Surrey Kwantlen University student designs zero waste clothing collection

Thrive Zero Waste is a contemporary women's line that features "quality, neutral pieces that outlast trends."

A Surrey Kwantlen University Polytechnic student has designed a zero waste clothing collection

SURREY – Like “slow food,” the concept of “slow fashion” is now gaining a foothold in the design industry.

While challenging, its core set of values – quality, sustainability, ethical production – inspired Kwantlen Polytechnic University (KPU) student Claudia Demčak to create an entire collection using zero-waste design.

“I wasn’t sure if I could do zero waste for my KPU collection, but my teacher encouraged me to pursue my interest. I used the jigsaw method to create Thrive Zero Waste, which involves moving pieces around and adjusting measurements until they fit together, wasting no fabric,” explained Demčak, who added that her approach, remarkably, does not compromise fit. “I make sure the few pieces that require a specific fit are shaped well, and all of the other pieces are subject to adjustment and a lot of fitting and puzzling.”

Thrive Zero Waste is a contemporary line of women’s wear that features “quality, neutral pieces that outlast trends,” and pair well with the wearer’s existing wardrobe.

“My clothes are humble, purposeful but still luxurious. They are high quality and well finished, and designed to be easy to wear for a variety of occasions,’ said Demčak, who grew up in Surrey and will graduate from the Wilson School of Design this year.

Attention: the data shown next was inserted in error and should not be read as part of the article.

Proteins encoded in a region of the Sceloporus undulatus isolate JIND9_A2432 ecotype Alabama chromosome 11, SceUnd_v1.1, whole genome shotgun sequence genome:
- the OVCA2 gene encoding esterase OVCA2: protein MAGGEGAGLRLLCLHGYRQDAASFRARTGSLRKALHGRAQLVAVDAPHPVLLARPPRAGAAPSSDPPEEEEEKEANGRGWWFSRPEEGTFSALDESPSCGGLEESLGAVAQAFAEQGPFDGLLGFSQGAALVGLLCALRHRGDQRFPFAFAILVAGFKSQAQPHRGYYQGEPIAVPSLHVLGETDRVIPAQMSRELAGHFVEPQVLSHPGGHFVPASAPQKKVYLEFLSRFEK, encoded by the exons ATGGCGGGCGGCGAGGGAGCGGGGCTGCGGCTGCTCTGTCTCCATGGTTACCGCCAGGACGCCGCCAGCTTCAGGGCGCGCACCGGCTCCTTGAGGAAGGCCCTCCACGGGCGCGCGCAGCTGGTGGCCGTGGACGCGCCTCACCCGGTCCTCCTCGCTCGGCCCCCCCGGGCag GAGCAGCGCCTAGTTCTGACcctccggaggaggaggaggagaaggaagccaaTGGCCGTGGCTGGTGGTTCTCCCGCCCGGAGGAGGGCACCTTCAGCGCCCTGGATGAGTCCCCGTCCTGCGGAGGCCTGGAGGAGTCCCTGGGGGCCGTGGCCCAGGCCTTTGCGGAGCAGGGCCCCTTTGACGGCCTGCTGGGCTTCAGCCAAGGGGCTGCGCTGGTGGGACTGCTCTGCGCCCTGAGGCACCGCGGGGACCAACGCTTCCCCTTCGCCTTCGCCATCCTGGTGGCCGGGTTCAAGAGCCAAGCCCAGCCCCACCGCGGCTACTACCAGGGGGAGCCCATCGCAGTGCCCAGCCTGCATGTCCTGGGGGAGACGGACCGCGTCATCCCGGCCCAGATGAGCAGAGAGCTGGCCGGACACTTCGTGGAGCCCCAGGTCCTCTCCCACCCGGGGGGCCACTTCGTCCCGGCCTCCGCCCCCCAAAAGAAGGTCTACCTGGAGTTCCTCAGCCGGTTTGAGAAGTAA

Next week, Demčak’s line will be unveiled at 2016 The Show, presented by Tamoda Apparel Inc. at the Imperial Vancouver, April 6 and 7. Thrive Zero Waste will walk the runway in five sold-out shows alongside 35 emerging designers set to graduate from KPU this May.

Footage and photos from the show will be available at

Demčak developed the line as part of her final project in the university’s four-year fashion, design and technology program. The degree program provides students with a rigorous studio-based design education. The final capstone project involves extensive market and design research, and requires students to create garments that meet a perceived market need.

“I have wanted to be a fashion designer since I was very small, but what type of designer has been constantly changing. My four years in this program have been intense. They have drastically changed my perspective and shaped me to be the person and designer I have always wanted to be. I am so excited to present how far I have come and show my hard work to the industry,” said Demčak.

After graduation, Demčak plans to expand her beauty accessory shop on Etsy, and make every product offered a zero-waste product.

For more on Claudia Demčak, visit Her online store can be found at

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